Corn tackles the issue of how we are using chemical processing to enhance our food resources, both plant and animal, and the horrible effect in can have on our health.
Emily (played by a rapidly maturing Jena Malone of Donnie Darko) returns to her small hometown, pregnant and unmarried, to discover that something is very wrong on her farm. There's a weird weed growing in with the corn next door, and the sheep are all eating this weed and dying. So Emily gets a job at the local grocery store, partially for medical benefits, partially to keep tabs on who buys lamb. While she goes undercover in the freezer to figure out if the meat is contaminated and if eating it will kill her unborn baby as it seems to have the babies of all the other grieving women she harasses for answers, she struggles to get the truth about genetic engineering of the corn the sheep are eating from the man who runs the farm—the same man she once had the hots for, and the same man she calls dad.
This movie is trying to warn us of all the horrible things done to our food before it ends up in our stomachs. It's neither a thriller, nor a powerful drama, nor a strong wake up call. I feared neither corn nor lamb chops after I finished watching it (in actuality, I craved both). Watching it, I was so bombarded by long stretches of dialogue riddled with technical scientific terms that I felt like I was back in high school biology. Especially considering that my eyes glazed over just as they used to in class. I also watched a weak performance by Jena Malone (that's putting it mildly), who has always impressed me in other films. I also tried to watch this movie with a group of nine people, and twenty minutes into it, they forced me to turn it off with a threat of slaughtering ME for dinner. There's really not much more I can say. Oh. I can say, the most menacing thing about this movie is the DVD cover art. Don't be mislead. There aren't any mutant sheep attacking in this movie.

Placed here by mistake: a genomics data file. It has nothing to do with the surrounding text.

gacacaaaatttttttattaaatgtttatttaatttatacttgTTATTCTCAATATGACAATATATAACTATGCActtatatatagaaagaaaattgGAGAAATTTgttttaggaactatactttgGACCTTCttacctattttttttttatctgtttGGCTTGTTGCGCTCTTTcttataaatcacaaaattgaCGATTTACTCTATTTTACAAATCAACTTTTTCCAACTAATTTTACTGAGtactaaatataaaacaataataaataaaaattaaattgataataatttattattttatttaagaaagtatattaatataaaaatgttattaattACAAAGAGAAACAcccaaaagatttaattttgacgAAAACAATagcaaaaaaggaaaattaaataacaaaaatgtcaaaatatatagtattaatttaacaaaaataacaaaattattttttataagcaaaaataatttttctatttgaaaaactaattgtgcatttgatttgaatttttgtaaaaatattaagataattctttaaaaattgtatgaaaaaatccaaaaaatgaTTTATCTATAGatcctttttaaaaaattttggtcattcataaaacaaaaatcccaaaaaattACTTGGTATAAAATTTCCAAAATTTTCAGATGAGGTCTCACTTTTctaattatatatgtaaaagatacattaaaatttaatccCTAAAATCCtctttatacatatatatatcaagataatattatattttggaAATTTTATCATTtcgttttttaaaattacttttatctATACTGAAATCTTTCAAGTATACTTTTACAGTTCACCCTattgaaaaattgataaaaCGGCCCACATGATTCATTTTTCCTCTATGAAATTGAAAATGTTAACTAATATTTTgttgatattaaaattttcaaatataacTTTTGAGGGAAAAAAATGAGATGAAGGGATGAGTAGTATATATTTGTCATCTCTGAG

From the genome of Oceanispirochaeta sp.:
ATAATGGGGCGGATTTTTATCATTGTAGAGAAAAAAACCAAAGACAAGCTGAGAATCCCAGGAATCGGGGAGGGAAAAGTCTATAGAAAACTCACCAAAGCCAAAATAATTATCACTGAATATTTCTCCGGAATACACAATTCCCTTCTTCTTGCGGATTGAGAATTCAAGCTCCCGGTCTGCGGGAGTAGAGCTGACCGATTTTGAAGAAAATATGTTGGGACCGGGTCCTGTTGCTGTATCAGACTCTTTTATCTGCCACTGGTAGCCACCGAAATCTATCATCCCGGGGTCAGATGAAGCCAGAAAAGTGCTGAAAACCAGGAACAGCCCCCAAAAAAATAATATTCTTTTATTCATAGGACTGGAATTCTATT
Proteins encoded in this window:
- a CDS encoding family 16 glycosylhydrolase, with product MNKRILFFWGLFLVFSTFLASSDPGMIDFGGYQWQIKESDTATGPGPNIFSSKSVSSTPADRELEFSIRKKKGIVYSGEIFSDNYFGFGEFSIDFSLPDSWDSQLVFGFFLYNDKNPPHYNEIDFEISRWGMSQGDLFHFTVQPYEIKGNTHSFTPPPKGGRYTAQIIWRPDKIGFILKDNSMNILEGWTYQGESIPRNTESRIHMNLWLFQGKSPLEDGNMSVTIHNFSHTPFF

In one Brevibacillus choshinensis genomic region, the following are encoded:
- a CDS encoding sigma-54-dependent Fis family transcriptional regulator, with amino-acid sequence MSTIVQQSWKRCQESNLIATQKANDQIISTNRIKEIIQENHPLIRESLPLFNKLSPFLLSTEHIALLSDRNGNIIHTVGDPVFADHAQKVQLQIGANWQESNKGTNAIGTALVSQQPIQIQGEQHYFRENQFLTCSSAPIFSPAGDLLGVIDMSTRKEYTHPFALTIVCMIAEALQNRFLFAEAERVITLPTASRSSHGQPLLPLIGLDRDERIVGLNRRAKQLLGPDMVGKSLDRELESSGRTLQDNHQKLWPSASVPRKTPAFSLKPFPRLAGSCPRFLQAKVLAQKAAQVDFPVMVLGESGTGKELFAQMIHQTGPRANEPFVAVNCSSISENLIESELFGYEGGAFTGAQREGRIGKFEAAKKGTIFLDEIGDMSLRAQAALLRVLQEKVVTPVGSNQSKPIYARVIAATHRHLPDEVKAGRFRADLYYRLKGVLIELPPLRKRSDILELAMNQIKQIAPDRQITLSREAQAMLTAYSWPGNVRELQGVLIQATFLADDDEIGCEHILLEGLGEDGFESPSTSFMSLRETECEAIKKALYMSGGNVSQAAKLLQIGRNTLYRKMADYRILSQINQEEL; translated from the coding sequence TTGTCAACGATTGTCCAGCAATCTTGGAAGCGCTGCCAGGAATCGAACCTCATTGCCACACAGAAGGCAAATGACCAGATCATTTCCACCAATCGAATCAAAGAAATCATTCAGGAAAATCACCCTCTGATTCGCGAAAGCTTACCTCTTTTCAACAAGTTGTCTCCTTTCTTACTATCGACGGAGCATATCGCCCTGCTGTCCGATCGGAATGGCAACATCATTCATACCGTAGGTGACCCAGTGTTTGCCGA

The aspect ratio is 1:85:1, letterbox. The print of the film is almost as bad as the movie itself. It's a blurry mess of pixilation, the film is too dark, and there are high levels of color saturation and edge enhancement. The print itself seems fairly unmarred, but that ends up being totally irrelevant to the bootleg-like quality of this release.
Sounded to me like Dolby 2.0 stereo, but the separation was not very noticeable. The left/right movements were set too far back into the sound to distinguish them very well. The volume level and clarity was fine, though.
Only one extra on this disc, a three minute scientific discussion on food processing by Chloe Bulinski, PhD. Could someone please give me a heaping plate full of that tainted lamb and just end my misery?
Corn offers a very strong social message—everyone should eat organic so that there never has to be a movie this dull made again. This is also one of the worst transfers I've ever seen on a DVD. It would have looked better if it had been recorded directly from a VHS tape. And that 3 minute interview with a professor they call a bonus feature—I'd sooner pay current college tuition for 3 years then to get three minutes of that for free.